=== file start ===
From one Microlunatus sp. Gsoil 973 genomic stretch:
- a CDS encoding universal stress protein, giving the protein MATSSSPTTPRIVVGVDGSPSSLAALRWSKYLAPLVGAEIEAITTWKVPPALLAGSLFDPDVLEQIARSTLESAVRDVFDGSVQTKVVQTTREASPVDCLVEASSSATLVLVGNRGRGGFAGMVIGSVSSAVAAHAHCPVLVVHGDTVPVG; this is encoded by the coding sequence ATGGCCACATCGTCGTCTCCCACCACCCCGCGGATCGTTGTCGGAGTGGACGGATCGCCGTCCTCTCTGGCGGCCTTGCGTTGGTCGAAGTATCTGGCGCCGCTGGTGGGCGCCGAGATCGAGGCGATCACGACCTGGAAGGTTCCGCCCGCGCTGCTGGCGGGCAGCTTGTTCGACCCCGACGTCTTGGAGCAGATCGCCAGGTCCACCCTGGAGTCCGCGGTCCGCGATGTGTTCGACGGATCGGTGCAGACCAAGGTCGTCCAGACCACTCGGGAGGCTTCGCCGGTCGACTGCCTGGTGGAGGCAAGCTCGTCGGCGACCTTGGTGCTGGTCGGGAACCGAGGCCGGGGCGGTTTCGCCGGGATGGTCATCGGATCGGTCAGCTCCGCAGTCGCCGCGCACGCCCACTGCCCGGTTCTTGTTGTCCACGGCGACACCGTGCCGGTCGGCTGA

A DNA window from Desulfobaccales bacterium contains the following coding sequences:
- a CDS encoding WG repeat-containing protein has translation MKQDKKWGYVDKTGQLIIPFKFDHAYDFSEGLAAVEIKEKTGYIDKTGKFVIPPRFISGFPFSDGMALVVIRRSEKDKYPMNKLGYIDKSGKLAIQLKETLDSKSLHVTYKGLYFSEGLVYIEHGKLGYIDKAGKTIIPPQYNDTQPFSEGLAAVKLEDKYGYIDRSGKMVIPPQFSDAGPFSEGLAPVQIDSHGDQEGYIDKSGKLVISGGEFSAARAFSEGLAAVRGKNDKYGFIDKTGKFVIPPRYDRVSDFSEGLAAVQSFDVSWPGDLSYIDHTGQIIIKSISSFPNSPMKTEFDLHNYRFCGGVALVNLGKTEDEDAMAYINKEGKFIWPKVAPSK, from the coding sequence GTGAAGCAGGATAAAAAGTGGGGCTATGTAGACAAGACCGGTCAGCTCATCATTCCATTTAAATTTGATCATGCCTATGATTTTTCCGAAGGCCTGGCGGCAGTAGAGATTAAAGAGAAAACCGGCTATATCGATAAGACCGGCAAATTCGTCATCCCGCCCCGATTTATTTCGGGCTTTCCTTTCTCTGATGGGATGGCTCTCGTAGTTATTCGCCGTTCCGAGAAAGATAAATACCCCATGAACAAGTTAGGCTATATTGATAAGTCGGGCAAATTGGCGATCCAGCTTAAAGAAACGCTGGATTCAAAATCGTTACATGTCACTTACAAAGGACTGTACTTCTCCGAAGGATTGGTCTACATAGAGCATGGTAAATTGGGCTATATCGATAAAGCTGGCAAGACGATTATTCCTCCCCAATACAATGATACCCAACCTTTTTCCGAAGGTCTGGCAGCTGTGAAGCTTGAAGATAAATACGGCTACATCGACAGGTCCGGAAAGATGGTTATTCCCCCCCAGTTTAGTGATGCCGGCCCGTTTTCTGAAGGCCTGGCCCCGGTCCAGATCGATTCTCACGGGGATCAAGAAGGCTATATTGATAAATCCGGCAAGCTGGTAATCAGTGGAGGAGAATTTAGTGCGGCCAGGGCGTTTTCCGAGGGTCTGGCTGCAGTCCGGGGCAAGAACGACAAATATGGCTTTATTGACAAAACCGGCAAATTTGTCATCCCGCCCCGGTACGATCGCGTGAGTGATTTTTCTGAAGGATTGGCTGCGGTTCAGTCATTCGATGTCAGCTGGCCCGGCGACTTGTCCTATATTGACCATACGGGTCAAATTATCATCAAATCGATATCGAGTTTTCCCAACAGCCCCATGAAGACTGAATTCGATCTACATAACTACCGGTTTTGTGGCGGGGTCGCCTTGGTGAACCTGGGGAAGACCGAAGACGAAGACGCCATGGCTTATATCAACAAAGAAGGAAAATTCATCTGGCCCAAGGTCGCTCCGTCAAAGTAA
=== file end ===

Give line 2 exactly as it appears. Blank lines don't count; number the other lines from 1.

- a CDS encoding universal stress protein, giving the protein MATSSSPTTPRIVVGVDGSPSSLAALRWSKYLAPLVGAEIEAITTWKVPPALLAGSLFDPDVLEQIARSTLESAVRDVFDGSVQTKVVQTTREASPVDCLVEASSSATLVLVGNRGRGGFAGMVIGSVSSAVAAHAHCPVLVVHGDTVPVG; this is encoded by the coding sequence ATGGCCACATCGTCGTCTCCCACCACCCCGCGGATCGTTGTCGGAGTGGACGGATCGCCGTCCTCTCTGGCGGCCTTGCGTTGGTCGAAGTATCTGGCGCCGCTGGTGGGCGCCGAGATCGAGGCGATCACGACCTGGAAGGTTCCGCCCGCGCTGCTGGCGGGCAGCTTGTTCGACCCCGACGTCTTGGAGCAGATCGCCAGGTCCACCCTGGAGTCCGCGGTCCGCGATGTGTTCGACGGATCGGTGCAGACCAAGGTCGTCCAGACCACTCGGGAGGCTTCGCCGGTCGACTGCCTGGTGGAGGCAAGCTCGTCGGCGACCTTGGTGCTGGTCGGGAACCGAGGCCGGGGCGGTTTCGCCGGGATGGTCATCGGATCGGTCAGCTCCGCAGTCGCCGCGCACGCCCACTGCCCGGTTCTTGTTGTCCACGGCGACACCGTGCCGGTCGGCTGA